March 14th, 2019
All next week small-scale seed producers across Ireland and the UK will be celebrating Seed Week to raise awareness of the benefits of buying locally grown organic seed.
The coordinator of the week, the Gaia Foundation, is also championing its Seed Sovereignty programme in Ireland that will be led by Irish Seed Savers Association (ISSA).
The programme aims to increase the diversity of seed grown on home soil by supporting budding and existing small-scale food growers to also become seed producers.
The conservation NGO grows, preserves, propagates and shares rare varieties of vegetables, grains, potatoes as well as heritage fruit trees suitable for the Irish climate and soil.
The ISSA has a 20 acres farm in Scariff, Co Clare of organic seed gardens, heritage orchard trails and woodlands that are open to the public.
Despite possessing “some of the richest agricultural fertile soil in Europe”, the ISSA’s general manager Jennifer McConnell, said that the “majority of seed [in Ireland] is imported” leaving us vulnerable to problems on the international market.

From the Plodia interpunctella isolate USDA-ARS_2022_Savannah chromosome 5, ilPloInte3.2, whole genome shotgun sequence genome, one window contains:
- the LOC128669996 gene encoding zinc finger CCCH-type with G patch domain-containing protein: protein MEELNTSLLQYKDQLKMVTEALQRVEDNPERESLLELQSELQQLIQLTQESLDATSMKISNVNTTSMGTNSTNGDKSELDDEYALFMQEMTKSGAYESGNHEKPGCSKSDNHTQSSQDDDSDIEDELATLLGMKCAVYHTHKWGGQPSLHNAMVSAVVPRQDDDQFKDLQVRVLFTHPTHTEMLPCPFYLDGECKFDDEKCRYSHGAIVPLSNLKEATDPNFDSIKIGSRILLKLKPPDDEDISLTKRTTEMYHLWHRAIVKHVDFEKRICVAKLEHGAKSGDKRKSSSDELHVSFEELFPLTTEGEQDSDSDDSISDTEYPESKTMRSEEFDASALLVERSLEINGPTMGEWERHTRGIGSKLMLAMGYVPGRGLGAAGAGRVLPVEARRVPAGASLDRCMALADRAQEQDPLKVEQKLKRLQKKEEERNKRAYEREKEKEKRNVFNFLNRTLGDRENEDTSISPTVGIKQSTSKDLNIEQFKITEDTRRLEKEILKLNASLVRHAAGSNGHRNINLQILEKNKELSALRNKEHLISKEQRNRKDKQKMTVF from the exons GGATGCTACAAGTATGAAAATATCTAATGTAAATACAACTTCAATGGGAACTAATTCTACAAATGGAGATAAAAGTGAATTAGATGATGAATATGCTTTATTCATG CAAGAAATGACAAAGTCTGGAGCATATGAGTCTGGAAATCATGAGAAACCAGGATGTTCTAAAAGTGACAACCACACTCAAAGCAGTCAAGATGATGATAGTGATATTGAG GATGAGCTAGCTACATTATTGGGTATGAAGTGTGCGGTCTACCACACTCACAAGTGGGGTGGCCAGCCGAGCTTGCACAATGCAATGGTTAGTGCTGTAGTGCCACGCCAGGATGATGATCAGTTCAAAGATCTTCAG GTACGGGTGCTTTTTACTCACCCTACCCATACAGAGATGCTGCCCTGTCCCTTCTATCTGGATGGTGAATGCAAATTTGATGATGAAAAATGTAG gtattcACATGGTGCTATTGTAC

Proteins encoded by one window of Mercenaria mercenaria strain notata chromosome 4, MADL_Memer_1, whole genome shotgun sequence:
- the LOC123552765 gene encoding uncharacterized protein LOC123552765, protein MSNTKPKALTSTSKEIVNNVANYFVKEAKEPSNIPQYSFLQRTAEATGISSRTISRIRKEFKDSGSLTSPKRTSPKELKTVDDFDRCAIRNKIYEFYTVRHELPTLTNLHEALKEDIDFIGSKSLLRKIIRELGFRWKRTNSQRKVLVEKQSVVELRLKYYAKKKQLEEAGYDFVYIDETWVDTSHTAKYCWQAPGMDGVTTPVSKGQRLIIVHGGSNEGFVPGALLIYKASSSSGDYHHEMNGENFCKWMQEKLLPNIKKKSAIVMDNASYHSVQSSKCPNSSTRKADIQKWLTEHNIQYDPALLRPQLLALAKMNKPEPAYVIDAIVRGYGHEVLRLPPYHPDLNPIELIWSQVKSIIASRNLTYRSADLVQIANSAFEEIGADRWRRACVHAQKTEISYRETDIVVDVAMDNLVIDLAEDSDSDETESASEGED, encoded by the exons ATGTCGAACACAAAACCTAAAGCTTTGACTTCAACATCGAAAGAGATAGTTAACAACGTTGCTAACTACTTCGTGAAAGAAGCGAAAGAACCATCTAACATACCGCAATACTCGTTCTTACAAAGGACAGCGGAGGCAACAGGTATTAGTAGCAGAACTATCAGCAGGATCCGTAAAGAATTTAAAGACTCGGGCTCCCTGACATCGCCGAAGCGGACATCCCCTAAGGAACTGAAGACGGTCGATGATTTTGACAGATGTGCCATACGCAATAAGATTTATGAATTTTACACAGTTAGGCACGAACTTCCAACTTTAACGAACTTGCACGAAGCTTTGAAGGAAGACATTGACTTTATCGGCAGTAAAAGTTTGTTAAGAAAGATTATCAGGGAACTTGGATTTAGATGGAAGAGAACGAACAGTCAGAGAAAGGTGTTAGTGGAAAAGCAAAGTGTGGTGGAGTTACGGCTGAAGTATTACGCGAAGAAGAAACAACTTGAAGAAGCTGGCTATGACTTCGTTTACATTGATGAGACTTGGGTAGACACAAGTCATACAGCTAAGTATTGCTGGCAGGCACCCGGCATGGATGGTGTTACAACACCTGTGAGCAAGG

“Ireland’s history of famine and food poverty should encourage us all to do what they can to protect our ability to feed ourselves,” she said.
“We ask everyone to not only buy from local farmers and market gardeners, but to also be mindful from where they source their seed when they grow their own food.
“It is up to us all to build greater sustainability in our food cycle, protect our food accessibility and implement food security for now and future generations.”
Seed Week will also raise awareness of the consolidation of the global seed industry and the grave risk that this poses to global food security, according to Wayne Frankham, the programme’s Regional Coordinator for Ireland.
“Just four seed companies now control 60 per cent of the global seed market. They have a monopoly and set the agenda for seed – the very heart of all life,” he warned.
He added: “It is critical that to counter this risk, small-scale producers are supported as they are the bastions of diversity. It is this diversity which will be critical in the future as the impacts of climate change are widely felt and crops suffer in unexpected ways. We must take a stand to buffer diversity in the UK and Ireland, and that’s what this work is all about.”
Rowan Phillimore, Deputy Director of the Gaia Foundation added: “It surprises most people to know that the majority of the food labelled organic on our supermarket shelves is unlikely to be grown originally from organic seed.
“There is a huge opportunity here to close this gap, creating a truly ecologically sound food system from seed to plate. What’s more, this is an extremely viable market. There is great potential for committed organic seed producers and we’re trying to support them.”